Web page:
‘Location Off Should Mean Location Off’: Lawsuit Hits Google’s Alleged ‘Data Collection Schemes’


In the latest version of a lawsuit against Google from Arizona Attorney General Mark Brnovich, the Big Tech giant allegedly tracked user location via third-party apps — including when devices were connected to WiFi, even if the user had switched location services off.

According to a report by the AZ Mirror, employees of Google shared concerns that media outlets, such as The New York Times, would discover the truth.

“So there is no way to give a third party app your location and not Google?” a Google employee is quoted as saying in the complaint in a previously redacted section, as reported by the AZ Mirror. “This doesn’t sound like something we would want on the front page of the NYT.”

As the AZ Mirror explained, the complaint against Google “is part of an ongoing consumer fraud lawsuit Brnovich first filed in May 2020 alleging that Google’s data collection schemes violated the state’s Consumer Fraud Act,” adding that “large portions of the lawsuit were redacted by the court at Google’s request.”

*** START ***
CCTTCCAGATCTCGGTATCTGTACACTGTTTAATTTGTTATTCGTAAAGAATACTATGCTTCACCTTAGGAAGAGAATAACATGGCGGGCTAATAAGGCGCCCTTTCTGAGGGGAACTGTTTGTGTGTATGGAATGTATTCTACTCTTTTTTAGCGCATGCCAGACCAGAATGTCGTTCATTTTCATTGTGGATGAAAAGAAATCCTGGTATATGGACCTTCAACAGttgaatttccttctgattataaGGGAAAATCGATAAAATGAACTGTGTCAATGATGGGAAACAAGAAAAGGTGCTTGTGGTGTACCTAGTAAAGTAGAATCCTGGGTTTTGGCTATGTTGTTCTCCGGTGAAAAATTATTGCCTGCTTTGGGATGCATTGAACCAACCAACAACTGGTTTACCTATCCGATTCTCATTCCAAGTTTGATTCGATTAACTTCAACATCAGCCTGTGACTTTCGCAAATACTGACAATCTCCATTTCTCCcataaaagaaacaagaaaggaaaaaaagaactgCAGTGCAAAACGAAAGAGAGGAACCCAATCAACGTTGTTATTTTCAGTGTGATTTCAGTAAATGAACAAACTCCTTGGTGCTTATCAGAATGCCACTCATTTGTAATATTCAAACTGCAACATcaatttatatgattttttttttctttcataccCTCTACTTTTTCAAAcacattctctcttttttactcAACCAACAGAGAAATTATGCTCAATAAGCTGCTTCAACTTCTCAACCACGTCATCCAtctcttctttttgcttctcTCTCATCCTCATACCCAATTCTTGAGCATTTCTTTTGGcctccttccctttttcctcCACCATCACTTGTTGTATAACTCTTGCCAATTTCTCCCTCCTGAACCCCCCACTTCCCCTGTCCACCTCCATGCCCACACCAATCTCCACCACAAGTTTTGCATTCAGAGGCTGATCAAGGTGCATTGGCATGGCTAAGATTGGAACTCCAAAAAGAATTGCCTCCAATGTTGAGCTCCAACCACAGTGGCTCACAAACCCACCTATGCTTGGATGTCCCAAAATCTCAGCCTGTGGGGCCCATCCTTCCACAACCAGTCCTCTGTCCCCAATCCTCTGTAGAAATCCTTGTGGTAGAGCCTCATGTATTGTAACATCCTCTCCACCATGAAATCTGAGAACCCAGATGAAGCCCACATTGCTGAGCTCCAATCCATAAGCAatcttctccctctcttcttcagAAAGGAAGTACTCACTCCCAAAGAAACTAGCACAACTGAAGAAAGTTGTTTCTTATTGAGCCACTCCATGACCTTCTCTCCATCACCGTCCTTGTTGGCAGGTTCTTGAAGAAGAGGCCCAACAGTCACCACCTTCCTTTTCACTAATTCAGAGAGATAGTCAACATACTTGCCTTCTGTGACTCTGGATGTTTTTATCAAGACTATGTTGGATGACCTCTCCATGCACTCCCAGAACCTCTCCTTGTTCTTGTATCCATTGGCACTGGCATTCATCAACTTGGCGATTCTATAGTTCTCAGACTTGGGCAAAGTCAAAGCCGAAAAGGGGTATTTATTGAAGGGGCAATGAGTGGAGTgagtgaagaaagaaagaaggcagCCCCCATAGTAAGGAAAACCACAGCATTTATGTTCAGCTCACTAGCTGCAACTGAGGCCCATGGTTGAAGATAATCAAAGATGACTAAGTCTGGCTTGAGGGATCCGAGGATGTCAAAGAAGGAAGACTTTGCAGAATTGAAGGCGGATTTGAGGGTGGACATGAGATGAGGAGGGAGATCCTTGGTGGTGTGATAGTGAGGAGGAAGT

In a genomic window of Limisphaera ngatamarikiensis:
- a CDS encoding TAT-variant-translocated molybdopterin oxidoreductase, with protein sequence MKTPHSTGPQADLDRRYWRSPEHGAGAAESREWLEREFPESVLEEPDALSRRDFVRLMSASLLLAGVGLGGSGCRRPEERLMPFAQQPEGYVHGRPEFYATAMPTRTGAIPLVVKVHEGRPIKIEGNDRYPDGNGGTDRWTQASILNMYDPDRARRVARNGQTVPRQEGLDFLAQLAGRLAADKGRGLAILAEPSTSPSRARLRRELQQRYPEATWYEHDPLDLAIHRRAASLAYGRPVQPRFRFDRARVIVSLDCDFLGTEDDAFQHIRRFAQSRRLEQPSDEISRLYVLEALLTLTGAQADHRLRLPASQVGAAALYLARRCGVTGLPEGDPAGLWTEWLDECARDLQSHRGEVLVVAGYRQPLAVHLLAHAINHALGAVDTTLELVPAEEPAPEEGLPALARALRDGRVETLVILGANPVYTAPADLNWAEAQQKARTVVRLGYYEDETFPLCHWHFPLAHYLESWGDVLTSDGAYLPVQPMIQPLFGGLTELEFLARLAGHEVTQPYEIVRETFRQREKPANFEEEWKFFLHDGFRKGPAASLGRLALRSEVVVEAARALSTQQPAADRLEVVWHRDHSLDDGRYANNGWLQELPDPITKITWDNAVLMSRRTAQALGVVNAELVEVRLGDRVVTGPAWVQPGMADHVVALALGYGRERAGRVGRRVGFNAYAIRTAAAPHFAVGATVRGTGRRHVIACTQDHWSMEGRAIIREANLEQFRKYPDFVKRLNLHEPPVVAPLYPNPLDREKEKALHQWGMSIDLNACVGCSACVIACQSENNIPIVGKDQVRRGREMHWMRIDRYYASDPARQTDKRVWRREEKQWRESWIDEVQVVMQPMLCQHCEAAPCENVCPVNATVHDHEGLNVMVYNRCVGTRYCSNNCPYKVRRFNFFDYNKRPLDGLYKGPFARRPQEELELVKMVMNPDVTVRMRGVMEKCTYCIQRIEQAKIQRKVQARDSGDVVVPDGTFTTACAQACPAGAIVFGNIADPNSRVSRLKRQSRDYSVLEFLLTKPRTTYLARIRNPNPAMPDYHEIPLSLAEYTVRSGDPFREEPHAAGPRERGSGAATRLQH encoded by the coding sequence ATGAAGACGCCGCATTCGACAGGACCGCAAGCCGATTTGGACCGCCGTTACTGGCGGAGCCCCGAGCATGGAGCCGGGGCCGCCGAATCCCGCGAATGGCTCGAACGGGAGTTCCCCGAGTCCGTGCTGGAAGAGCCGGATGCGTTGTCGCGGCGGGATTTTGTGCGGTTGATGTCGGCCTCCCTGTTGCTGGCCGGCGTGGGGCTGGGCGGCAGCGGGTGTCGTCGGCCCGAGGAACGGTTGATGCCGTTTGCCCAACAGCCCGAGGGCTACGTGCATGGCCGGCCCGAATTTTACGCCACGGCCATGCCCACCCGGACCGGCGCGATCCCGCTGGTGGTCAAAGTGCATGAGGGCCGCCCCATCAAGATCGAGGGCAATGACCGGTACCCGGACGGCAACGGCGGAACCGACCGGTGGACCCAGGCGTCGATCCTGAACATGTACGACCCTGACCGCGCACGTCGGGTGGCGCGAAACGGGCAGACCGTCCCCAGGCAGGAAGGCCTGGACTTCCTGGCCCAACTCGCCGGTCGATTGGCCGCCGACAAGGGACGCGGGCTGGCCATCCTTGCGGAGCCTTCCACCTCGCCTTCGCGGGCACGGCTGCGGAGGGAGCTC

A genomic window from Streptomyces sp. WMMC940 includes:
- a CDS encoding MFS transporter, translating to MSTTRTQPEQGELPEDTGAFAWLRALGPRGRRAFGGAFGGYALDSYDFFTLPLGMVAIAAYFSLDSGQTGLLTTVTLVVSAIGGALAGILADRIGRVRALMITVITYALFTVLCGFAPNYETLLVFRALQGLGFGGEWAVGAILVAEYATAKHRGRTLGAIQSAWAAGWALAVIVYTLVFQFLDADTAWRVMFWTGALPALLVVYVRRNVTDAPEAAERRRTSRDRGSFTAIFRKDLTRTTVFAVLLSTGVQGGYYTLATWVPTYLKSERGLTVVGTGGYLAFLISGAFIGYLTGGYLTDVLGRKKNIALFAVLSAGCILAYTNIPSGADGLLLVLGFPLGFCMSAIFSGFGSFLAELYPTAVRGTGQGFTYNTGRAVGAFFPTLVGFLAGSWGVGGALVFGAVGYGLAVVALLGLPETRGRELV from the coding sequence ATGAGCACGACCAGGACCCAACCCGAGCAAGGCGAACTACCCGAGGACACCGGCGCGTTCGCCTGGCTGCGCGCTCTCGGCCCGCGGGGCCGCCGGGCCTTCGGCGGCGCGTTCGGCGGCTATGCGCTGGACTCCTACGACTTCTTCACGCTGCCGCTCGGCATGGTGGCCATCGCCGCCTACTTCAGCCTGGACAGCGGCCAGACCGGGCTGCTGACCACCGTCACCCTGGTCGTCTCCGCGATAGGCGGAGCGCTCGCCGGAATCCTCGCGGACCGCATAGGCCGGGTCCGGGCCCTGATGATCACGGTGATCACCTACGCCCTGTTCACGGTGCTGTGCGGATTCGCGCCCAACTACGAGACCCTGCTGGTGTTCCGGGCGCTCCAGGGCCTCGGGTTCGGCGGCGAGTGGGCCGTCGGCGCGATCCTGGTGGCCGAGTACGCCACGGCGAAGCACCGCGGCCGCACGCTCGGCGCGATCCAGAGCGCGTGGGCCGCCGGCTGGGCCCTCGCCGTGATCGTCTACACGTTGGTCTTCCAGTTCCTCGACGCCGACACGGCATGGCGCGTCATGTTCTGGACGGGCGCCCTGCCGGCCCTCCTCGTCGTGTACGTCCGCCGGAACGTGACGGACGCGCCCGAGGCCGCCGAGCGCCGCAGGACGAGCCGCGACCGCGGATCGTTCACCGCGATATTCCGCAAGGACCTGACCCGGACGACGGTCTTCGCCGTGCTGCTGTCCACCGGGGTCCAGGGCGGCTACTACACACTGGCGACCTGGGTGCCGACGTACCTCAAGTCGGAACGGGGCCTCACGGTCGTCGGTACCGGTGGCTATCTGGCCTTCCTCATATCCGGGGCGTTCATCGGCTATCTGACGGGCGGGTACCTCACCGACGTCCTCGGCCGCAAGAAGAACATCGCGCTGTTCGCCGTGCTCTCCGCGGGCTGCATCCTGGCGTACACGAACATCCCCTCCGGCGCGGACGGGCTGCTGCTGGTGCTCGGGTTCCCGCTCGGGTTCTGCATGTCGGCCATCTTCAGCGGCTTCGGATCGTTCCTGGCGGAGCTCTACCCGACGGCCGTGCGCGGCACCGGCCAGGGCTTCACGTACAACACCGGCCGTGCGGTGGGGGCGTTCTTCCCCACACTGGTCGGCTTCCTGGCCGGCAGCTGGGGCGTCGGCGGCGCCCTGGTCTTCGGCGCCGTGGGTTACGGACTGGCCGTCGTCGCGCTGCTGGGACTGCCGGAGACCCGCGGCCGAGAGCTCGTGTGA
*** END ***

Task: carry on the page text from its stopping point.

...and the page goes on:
A “legal battle” then ensued regarding what information could be released.

Arizona’s Attorney General reportedly started the investigation into Google’s practices following an Associated Press article from 2018 titled, “AP Exclusive: Google tracks your movements, like it or not.”

“Google wants to know where you go so badly that it records your movements even when you explicitly tell it not to,” reported Ryan Nakashima for AP in August 2018. “An Associated Press investigation found that many Google services on Android devices and iPhones store your location data even if you’ve used a privacy setting that says it will prevent Google from doing so.”

Speaking with Fox Business, Brnovich said that, “The reality is that the stuff we’ve uncovered is shocking.”

“It just confirms that Google is… (Read more)